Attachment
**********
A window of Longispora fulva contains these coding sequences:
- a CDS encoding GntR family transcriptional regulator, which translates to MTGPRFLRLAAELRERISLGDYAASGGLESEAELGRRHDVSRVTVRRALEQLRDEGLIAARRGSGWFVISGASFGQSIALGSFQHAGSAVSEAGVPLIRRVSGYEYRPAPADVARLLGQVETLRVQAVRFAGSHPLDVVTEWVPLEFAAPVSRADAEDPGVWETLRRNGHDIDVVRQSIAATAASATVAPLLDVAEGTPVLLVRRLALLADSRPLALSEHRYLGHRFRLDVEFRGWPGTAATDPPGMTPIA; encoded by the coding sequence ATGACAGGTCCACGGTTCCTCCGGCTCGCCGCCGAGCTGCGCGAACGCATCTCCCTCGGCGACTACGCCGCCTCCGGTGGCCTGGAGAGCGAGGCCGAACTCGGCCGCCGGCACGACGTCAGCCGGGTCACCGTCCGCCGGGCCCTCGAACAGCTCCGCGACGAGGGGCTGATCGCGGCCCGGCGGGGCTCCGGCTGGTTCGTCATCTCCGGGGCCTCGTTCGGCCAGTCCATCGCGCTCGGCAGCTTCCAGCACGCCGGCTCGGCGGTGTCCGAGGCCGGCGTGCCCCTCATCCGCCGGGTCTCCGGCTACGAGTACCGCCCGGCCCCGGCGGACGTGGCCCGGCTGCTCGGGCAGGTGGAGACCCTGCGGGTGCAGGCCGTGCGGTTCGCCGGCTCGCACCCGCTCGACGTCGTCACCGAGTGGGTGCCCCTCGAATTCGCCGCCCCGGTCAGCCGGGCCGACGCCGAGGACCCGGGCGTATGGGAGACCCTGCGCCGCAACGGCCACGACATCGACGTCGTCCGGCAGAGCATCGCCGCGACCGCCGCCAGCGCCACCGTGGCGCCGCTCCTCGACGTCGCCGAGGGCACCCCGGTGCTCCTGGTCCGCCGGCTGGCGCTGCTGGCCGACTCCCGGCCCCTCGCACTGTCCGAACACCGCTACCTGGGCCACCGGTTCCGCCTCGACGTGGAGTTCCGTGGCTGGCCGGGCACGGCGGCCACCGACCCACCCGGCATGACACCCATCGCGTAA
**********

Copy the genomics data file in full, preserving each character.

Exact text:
A window of Longispora fulva contains these coding sequences:
- a CDS encoding GntR family transcriptional regulator, which translates to MTGPRFLRLAAELRERISLGDYAASGGLESEAELGRRHDVSRVTVRRALEQLRDEGLIAARRGSGWFVISGASFGQSIALGSFQHAGSAVSEAGVPLIRRVSGYEYRPAPADVARLLGQVETLRVQAVRFAGSHPLDVVTEWVPLEFAAPVSRADAEDPGVWETLRRNGHDIDVVRQSIAATAASATVAPLLDVAEGTPVLLVRRLALLADSRPLALSEHRYLGHRFRLDVEFRGWPGTAATDPPGMTPIA; encoded by the coding sequence ATGACAGGTCCACGGTTCCTCCGGCTCGCCGCCGAGCTGCGCGAACGCATCTCCCTCGGCGACTACGCCGCCTCCGGTGGCCTGGAGAGCGAGGCCGAACTCGGCCGCCGGCACGACGTCAGCCGGGTCACCGTCCGCCGGGCCCTCGAACAGCTCCGCGACGAGGGGCTGATCGCGGCCCGGCGGGGCTCCGGCTGGTTCGTCATCTCCGGGGCCTCGTTCGGCCAGTCCATCGCGCTCGGCAGCTTCCAGCACGCCGGCTCGGCGGTGTCCGAGGCCGGCGTGCCCCTCATCCGCCGGGTCTCCGGCTACGAGTACCGCCCGGCCCCGGCGGACGTGGCCCGGCTGCTCGGGCAGGTGGAGACCCTGCGGGTGCAGGCCGTGCGGTTCGCCGGCTCGCACCCGCTCGACGTCGTCACCGAGTGGGTGCCCCTCGAATTCGCCGCCCCGGTCAGCCGGGCCGACGCCGAGGACCCGGGCGTATGGGAGACCCTGCGCCGCAACGGCCACGACATCGACGTCGTCCGGCAGAGCATCGCCGCGACCGCCGCCAGCGCCACCGTGGCGCCGCTCCTCGACGTCGCCGAGGGCACCCCGGTGCTCCTGGTCCGCCGGCTGGCGCTGCTGGCCGACTCCCGGCCCCTCGCACTGTCCGAACACCGCTACCTGGGCCACCGGTTCCGCCTCGACGTGGAGTTCCGTGGCTGGCCGGGCACGGCGGCCACCGACCCACCCGGCATGACACCCATCGCGTAA